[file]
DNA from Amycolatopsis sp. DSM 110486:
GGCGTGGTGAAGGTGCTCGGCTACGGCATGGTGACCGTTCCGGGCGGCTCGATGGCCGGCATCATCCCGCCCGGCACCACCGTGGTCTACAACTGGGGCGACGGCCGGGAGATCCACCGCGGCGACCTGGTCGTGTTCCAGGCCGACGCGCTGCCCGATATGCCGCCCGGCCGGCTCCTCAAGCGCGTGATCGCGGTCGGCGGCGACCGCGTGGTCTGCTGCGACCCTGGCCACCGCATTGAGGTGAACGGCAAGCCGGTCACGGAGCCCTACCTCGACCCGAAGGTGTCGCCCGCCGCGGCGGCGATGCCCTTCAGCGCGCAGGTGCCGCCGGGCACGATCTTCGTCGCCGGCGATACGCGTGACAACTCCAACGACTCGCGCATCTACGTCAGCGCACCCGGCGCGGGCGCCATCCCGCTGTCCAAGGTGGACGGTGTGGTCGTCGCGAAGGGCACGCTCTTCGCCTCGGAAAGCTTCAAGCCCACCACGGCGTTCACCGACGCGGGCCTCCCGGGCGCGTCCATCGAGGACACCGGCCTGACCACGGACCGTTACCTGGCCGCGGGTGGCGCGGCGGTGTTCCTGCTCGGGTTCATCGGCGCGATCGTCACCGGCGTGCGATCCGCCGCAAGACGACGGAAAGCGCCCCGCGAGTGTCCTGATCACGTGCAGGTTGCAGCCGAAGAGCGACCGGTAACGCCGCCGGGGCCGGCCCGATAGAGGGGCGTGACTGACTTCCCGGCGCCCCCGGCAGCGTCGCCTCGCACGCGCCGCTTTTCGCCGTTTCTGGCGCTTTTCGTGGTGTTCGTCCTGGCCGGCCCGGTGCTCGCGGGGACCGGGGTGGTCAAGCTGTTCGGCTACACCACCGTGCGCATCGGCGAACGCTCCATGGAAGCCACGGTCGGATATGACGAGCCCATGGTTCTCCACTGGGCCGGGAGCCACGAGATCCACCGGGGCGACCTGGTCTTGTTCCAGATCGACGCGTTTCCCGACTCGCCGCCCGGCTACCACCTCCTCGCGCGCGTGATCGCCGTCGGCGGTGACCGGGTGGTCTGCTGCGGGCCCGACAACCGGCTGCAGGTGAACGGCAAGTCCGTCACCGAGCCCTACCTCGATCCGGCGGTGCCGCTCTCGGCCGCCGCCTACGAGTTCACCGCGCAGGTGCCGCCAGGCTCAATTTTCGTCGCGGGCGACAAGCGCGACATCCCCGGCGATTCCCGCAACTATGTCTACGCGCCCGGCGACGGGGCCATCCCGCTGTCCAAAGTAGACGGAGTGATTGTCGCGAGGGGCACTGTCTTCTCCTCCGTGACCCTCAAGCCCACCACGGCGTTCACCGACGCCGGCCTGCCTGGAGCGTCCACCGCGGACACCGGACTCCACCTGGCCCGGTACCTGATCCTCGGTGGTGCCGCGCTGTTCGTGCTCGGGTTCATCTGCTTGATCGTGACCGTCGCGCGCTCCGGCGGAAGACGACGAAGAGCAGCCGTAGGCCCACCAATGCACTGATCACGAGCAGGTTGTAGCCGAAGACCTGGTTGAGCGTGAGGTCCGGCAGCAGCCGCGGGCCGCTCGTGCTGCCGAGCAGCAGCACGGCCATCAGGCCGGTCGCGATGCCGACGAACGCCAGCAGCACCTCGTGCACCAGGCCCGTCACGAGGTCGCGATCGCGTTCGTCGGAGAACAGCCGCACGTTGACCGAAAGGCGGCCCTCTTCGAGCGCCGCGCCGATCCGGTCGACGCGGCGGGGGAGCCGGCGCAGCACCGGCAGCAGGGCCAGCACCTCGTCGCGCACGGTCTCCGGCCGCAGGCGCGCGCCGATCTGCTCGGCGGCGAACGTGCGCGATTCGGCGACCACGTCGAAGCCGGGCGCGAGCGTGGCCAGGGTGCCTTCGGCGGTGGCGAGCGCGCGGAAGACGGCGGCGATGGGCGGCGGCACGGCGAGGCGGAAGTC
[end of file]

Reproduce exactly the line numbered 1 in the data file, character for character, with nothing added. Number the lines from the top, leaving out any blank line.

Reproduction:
DNA from Amycolatopsis sp. DSM 110486: